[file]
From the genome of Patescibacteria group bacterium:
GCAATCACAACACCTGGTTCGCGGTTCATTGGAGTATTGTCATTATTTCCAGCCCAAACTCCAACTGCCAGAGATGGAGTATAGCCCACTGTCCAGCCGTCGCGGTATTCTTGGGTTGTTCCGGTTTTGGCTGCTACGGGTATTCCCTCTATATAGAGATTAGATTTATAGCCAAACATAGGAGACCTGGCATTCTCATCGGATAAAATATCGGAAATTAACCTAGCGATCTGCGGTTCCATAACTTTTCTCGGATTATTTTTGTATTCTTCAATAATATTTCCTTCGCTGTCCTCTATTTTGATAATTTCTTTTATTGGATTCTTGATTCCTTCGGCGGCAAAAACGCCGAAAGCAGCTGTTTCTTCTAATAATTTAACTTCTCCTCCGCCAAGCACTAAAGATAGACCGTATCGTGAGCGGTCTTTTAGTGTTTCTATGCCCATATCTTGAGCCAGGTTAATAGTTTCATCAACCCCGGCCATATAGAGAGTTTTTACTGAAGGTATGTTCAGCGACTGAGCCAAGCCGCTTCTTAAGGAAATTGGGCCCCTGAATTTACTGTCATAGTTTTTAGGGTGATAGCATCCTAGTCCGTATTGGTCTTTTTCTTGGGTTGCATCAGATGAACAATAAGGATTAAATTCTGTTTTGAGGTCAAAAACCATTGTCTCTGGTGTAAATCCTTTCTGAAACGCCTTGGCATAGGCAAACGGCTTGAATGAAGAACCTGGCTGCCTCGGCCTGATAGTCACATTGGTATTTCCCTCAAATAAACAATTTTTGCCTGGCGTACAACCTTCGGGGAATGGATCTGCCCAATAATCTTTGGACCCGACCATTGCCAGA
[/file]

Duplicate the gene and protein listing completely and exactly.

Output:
From the genome of Patescibacteria group bacterium:
GCAATCACAACACCTGGTTCGCGGTTCATTGGAGTATTGTCATTATTTCCAGCCCAAACTCCAACTGCCAGAGATGGAGTATAGCCCACTGTCCAGCCGTCGCGGTATTCTTGGGTTGTTCCGGTTTTGGCTGCTACGGGTATTCCCTCTATATAGAGATTAGATTTATAGCCAAACATAGGAGACCTGGCATTCTCATCGGATAAAATATCGGAAATTAACCTAGCGATCTGCGGTTCCATAACTTTTCTCGGATTATTTTTGTATTCTTCAATAATATTTCCTTCGCTGTCCTCTATTTTGATAATTTCTTTTATTGGATTCTTGATTCCTTCGGCGGCAAAAACGCCGAAAGCAGCTGTTTCTTCTAATAATTTAACTTCTCCTCCGCCAAGCACTAAAGATAGACCGTATCGTGAGCGGTCTTTTAGTGTTTCTATGCCCATATCTTGAGCCAGGTTAATAGTTTCATCAACCCCGGCCATATAGAGAGTTTTTACTGAAGGTATGTTCAGCGACTGAGCCAAGCCGCTTCTTAAGGAAATTGGGCCCCTGAATTTACTGTCATAGTTTTTAGGGTGATAGCATCCTAGTCCGTATTGGTCTTTTTCTTGGGTTGCATCAGATGAACAATAAGGATTAAATTCTGTTTTGAGGTCAAAAACCATTGTCTCTGGTGTAAATCCTTTCTGAAACGCCTTGGCATAGGCAAACGGCTTGAATGAAGAACCTGGCTGCCTCGGCCTGATAGTCACATTGGTATTTCCCTCAAATAAACAATTTTTGCCTGGCGTACAACCTTCGGGGAATGGATCTGCCCAATAATCTTTGGACCCGACCATTGCCAGA